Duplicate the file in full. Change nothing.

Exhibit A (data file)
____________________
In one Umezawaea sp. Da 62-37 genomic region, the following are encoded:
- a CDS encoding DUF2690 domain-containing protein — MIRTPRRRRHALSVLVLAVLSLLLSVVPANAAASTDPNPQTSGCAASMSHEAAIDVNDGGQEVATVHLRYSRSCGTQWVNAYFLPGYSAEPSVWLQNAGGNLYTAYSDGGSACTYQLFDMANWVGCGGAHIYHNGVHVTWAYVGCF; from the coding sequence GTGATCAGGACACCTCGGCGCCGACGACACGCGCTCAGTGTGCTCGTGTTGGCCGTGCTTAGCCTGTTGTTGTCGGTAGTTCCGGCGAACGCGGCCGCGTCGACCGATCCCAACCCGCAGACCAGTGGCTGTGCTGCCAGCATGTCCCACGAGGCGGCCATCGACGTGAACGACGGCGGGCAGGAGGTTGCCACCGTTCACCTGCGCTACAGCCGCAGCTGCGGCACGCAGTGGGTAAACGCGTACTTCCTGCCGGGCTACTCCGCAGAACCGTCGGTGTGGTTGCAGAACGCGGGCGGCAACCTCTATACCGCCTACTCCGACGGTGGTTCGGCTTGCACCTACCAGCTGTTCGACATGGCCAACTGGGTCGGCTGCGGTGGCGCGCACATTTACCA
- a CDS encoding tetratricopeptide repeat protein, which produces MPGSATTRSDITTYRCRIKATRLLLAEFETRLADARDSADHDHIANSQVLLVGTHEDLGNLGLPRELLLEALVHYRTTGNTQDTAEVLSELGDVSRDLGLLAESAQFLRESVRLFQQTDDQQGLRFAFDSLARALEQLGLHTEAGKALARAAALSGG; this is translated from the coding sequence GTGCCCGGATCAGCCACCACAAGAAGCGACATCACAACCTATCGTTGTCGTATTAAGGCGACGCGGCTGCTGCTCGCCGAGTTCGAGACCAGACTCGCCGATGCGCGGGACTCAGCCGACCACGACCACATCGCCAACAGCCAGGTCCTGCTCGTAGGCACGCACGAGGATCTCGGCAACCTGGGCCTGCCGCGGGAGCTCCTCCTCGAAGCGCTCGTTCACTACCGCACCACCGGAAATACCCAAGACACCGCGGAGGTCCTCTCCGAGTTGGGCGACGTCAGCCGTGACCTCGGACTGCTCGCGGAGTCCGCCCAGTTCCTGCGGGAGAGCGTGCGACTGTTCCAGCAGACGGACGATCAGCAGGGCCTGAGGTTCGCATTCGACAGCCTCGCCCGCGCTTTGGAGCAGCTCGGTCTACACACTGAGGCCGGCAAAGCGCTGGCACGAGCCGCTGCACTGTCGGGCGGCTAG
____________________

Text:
In one Umezawaea sp. Da 62-37 genomic region, the following are encoded:
- a CDS encoding DUF2690 domain-containing protein — MIRTPRRRRHALSVLVLAVLSLLLSVVPANAAASTDPNPQTSGCAASMSHEAAIDVNDGGQEVATVHLRYSRSCGTQWVNAYFLPGYSAEPSVWLQNAGGNLYTAYSDGGSACTYQLFDMANWVGCGGAHIYHNGVHVTWAYVGCF; from the coding sequence GTGATCAGGACACCTCGGCGCCGACGACACGCGCTCAGTGTGCTCGTGTTGGCCGTGCTTAGCCTGTTGTTGTCGGTAGTTCCGGCGAACGCGGCCGCGTCGACCGATCCCAACCCGCAGACCAGTGGCTGTGCTGCCAGCATGTCCCACGAGGCGGCCATCGACGTGAACGACGGCGGGCAGGAGGTTGCCACCGTTCACCTGCGCTACAGCCGCAGCTGCGGCACGCAGTGGGTAAACGCGTACTTCCTGCCGGGCTACTCCGCAGAACCGTCGGTGTGGTTGCAGAACGCGGGCGGCAACCTCTATACCGCCTACTCCGACGGTGGTTCGGCTTGCACCTACCAGCTGTTCGACATGGCCAACTGGGTCGGCTGCGGTGGCGCGCACATTTACCA
- a CDS encoding tetratricopeptide repeat protein, which produces MPGSATTRSDITTYRCRIKATRLLLAEFETRLADARDSADHDHIANSQVLLVGTHEDLGNLGLPRELLLEALVHYRTTGNTQDTAEVLSELGDVSRDLGLLAESAQFLRESVRLFQQTDDQQGLRFAFDSLARALEQLGLHTEAGKALARAAALSGG; this is translated from the coding sequence GTGCCCGGATCAGCCACCACAAGAAGCGACATCACAACCTATCGTTGTCGTATTAAGGCGACGCGGCTGCTGCTCGCCGAGTTCGAGACCAGACTCGCCGATGCGCGGGACTCAGCCGACCACGACCACATCGCCAACAGCCAGGTCCTGCTCGTAGGCACGCACGAGGATCTCGGCAACCTGGGCCTGCCGCGGGAGCTCCTCCTCGAAGCGCTCGTTCACTACCGCACCACCGGAAATACCCAAGACACCGCGGAGGTCCTCTCCGAGTTGGGCGACGTCAGCCGTGACCTCGGACTGCTCGCGGAGTCCGCCCAGTTCCTGCGGGAGAGCGTGCGACTGTTCCAGCAGACGGACGATCAGCAGGGCCTGAGGTTCGCATTCGACAGCCTCGCCCGCGCTTTGGAGCAGCTCGGTCTACACACTGAGGCCGGCAAAGCGCTGGCACGAGCCGCTGCACTGTCGGGCGGCTAG